As I stare out the window and watch the snow slowly build on the limbs of the now barren crab apple, painting it with a whiteness that bears heavily, giving the smaller branches a better view of the ground in which their fruit of the summer lies buried.
I am forced to wonder if the tree continues to watch me, if its vision is clouded by the snowy blanket in which it wraps itself this day, and if it does, what must it think of someone so sedentary when it, bearing its winter burden can still dance gently in the morning wind.
If Joshu asks you which is the true eye will you climb to the top of the mountain in search for it? There are a thousand mountains where Manjushri may dwell staring out at the world— how will you know which one? A cloud may reflect your sight simplifying all.
The Japanese invented haiku certain that a painting of great beauty could be completed with only a few strokes of the brush.
The Japanese have no word for what we claim is higher order poetry, academic and pedantic are two other English words which easily apply. And the Japanese are hard put to comprehend so much of what we deem experimental, the result, a friend named Yoshi said, of what seems the odd scraps of a dictionary torn apart by an unexpected tornado.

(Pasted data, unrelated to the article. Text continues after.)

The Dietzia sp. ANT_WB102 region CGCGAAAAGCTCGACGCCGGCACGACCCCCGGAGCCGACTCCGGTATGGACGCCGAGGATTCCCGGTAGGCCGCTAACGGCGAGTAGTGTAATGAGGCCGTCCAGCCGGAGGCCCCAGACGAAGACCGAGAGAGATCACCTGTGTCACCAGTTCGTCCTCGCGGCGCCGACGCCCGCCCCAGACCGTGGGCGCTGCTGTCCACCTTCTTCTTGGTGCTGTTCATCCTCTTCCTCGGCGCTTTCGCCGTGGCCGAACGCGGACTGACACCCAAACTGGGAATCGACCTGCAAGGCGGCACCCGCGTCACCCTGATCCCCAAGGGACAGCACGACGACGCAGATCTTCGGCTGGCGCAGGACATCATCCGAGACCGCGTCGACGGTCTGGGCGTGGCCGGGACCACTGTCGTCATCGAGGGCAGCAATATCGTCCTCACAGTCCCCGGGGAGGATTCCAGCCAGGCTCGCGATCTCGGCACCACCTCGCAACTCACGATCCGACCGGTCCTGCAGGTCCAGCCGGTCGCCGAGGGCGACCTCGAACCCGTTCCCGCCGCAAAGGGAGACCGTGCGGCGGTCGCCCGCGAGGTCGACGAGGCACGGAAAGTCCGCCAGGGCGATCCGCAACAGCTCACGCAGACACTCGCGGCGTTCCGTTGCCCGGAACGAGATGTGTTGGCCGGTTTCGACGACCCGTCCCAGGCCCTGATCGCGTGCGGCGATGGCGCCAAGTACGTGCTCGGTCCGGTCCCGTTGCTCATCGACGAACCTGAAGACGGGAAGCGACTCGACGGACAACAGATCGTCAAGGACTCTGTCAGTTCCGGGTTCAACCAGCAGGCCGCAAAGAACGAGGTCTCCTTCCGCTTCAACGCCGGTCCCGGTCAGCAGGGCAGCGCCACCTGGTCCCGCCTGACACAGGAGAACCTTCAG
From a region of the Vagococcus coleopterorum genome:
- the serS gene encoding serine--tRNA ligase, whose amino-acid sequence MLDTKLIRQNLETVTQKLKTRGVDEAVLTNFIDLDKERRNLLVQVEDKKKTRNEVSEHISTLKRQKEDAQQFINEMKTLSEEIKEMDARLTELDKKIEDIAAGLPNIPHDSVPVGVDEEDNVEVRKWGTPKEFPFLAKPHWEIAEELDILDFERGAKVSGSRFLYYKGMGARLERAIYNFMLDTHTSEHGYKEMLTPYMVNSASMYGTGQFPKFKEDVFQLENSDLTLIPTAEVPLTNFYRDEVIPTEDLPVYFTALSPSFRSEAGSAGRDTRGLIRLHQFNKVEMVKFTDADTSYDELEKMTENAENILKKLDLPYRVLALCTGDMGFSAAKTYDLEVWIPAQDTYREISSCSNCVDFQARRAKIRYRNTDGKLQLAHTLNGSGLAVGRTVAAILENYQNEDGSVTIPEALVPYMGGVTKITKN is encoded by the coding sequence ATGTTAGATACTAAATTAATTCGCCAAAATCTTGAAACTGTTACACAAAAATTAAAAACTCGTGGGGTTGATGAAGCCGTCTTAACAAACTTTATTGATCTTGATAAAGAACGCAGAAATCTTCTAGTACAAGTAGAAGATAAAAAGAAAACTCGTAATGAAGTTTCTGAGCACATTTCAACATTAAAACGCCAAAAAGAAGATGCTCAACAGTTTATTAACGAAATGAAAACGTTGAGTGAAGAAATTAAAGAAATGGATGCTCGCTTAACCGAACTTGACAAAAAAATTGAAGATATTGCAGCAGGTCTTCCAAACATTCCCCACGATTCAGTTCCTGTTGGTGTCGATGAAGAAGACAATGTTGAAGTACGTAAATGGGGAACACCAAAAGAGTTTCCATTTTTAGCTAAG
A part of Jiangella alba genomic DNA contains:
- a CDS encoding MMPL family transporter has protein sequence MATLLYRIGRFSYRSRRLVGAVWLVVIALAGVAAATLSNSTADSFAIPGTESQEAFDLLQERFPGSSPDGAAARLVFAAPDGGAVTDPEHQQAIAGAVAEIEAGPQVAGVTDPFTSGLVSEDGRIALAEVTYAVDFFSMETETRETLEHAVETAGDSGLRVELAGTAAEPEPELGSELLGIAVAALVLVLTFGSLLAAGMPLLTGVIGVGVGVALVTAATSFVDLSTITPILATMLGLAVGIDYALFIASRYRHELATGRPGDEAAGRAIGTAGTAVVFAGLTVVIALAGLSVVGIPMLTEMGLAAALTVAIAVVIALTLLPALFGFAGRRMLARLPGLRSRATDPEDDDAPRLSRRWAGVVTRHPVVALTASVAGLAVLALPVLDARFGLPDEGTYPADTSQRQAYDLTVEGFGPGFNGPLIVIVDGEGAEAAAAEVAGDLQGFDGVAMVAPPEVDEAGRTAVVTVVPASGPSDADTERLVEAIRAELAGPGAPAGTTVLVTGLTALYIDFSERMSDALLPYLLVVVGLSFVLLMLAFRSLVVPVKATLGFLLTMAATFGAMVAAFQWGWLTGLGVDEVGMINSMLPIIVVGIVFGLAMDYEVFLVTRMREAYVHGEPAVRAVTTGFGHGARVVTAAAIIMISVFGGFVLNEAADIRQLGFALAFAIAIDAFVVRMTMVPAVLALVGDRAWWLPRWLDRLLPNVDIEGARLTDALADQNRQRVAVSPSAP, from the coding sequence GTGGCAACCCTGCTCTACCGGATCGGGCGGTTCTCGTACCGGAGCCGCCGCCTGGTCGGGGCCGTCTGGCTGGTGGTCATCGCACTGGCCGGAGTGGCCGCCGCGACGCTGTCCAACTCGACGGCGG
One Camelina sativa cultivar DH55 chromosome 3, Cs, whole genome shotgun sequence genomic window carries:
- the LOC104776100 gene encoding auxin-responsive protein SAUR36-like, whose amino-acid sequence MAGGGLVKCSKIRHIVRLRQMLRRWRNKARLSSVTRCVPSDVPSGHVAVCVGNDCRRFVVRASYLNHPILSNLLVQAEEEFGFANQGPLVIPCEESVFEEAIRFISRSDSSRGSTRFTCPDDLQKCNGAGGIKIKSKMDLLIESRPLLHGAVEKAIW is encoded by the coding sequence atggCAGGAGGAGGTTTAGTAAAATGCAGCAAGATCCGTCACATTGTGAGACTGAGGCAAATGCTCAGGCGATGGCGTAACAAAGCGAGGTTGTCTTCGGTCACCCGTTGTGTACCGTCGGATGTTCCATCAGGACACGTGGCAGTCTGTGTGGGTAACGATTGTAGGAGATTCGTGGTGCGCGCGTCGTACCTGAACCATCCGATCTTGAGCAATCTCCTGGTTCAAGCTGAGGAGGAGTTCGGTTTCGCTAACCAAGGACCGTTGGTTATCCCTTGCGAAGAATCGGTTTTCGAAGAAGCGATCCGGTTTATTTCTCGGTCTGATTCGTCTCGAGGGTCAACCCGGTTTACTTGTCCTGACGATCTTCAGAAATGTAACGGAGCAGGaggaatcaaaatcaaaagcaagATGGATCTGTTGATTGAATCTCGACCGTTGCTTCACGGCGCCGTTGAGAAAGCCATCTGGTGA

In Tokyo every tree knows that at least four poems lie within it, each awaiting the appropriate season.
As a child I know the winters must have been milder, as it was never too cold to have my parents take is to Sheridan Park where my father would drag the old wooden toboggan up the chute adjacent to the stairs as we ran ahead, and smile as we hurtled down seeing how far we could go across the snow packed runway.
After an hour, when our hands were blue, the mitten clips long since defeated, he would once again smile as we drove to Louie’s for a foot long and a couple of orders of curly fries.
I’m thinking the weather changed right about the time my parents packed off to Florida, as if God had given them some Noah-like warning that winters would soon get ugly, or maybe He was just trying to help Detroit, since my step- siblings had to have certain cars, while I struggled through winter in the north in my leaky, rusting Opel.
The moon has gone past full and as waning as I write, it’s slow retreat hopefully taking with it the burden of winter, that we now must measure in feet, the inches having been heaved up, one upon another. Spring will come soon for a taste of it, for spring is an inveterate tease, preferring to appear only long enough to let the melting snows floor around, and to occasionally into our homes, so that we, maps and markets in hand, pause to dream of the summer which we now doubt will ever appear.